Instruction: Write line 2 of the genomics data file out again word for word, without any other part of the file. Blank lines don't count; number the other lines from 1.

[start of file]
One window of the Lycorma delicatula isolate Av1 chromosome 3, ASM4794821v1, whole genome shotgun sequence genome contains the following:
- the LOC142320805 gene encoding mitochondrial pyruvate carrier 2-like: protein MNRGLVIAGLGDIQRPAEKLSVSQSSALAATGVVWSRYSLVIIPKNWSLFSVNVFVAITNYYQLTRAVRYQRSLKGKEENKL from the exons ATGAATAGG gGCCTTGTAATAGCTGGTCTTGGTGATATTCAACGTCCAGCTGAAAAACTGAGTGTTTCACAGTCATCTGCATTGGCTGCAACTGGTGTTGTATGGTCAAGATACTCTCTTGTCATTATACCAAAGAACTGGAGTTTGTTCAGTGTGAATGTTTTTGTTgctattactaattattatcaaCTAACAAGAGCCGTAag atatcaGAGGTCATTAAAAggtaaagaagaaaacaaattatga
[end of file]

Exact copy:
- the LOC142320805 gene encoding mitochondrial pyruvate carrier 2-like: protein MNRGLVIAGLGDIQRPAEKLSVSQSSALAATGVVWSRYSLVIIPKNWSLFSVNVFVAITNYYQLTRAVRYQRSLKGKEENKL from the exons ATGAATAGG gGCCTTGTAATAGCTGGTCTTGGTGATATTCAACGTCCAGCTGAAAAACTGAGTGTTTCACAGTCATCTGCATTGGCTGCAACTGGTGTTGTATGGTCAAGATACTCTCTTGTCATTATACCAAAGAACTGGAGTTTGTTCAGTGTGAATGTTTTTGTTgctattactaattattatcaaCTAACAAGAGCCGTAag atatcaGAGGTCATTAAAAggtaaagaagaaaacaaattatga